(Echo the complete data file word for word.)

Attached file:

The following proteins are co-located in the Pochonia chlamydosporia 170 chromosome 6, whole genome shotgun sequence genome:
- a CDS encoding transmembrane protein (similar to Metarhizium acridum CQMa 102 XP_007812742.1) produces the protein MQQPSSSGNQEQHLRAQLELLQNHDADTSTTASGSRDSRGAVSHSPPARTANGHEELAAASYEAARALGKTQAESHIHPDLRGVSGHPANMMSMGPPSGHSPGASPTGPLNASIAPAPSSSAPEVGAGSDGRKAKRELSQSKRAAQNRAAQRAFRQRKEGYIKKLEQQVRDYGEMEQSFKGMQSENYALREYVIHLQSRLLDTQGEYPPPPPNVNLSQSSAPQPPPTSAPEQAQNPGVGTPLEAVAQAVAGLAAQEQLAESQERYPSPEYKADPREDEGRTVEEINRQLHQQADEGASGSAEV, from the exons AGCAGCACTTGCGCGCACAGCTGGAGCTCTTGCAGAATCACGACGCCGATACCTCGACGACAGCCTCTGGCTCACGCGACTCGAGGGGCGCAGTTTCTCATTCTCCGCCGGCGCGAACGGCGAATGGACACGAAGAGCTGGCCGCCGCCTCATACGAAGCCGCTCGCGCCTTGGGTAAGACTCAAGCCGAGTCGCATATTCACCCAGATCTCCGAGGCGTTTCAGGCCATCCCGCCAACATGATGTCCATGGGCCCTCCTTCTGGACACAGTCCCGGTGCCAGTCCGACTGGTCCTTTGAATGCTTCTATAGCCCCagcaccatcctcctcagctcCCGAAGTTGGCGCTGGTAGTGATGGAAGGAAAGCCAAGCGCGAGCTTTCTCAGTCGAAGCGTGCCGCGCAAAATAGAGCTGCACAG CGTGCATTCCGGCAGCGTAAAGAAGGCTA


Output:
The following proteins are co-located in the Pochonia chlamydosporia 170 chromosome 6, whole genome shotgun sequence genome:
- a CDS encoding transmembrane protein (similar to Metarhizium acridum CQMa 102 XP_007812742.1) produces the protein MQQPSSSGNQEQHLRAQLELLQNHDADTSTTASGSRDSRGAVSHSPPARTANGHEELAAASYEAARALGKTQAESHIHPDLRGVSGHPANMMSMGPPSGHSPGASPTGPLNASIAPAPSSSAPEVGAGSDGRKAKRELSQSKRAAQNRAAQRAFRQRKEGYIKKLEQQVRDYGEMEQSFKGMQSENYALREYVIHLQSRLLDTQGEYPPPPPNVNLSQSSAPQPPPTSAPEQAQNPGVGTPLEAVAQAVAGLAAQEQLAESQERYPSPEYKADPREDEGRTVEEINRQLHQQADEGASGSAEV, from the exons AGCAGCACTTGCGCGCACAGCTGGAGCTCTTGCAGAATCACGACGCCGATACCTCGACGACAGCCTCTGGCTCACGCGACTCGAGGGGCGCAGTTTCTCATTCTCCGCCGGCGCGAACGGCGAATGGACACGAAGAGCTGGCCGCCGCCTCATACGAAGCCGCTCGCGCCTTGGGTAAGACTCAAGCCGAGTCGCATATTCACCCAGATCTCCGAGGCGTTTCAGGCCATCCCGCCAACATGATGTCCATGGGCCCTCCTTCTGGACACAGTCCCGGTGCCAGTCCGACTGGTCCTTTGAATGCTTCTATAGCCCCagcaccatcctcctcagctcCCGAAGTTGGCGCTGGTAGTGATGGAAGGAAAGCCAAGCGCGAGCTTTCTCAGTCGAAGCGTGCCGCGCAAAATAGAGCTGCACAG CGTGCATTCCGGCAGCGTAAAGAAGGCTA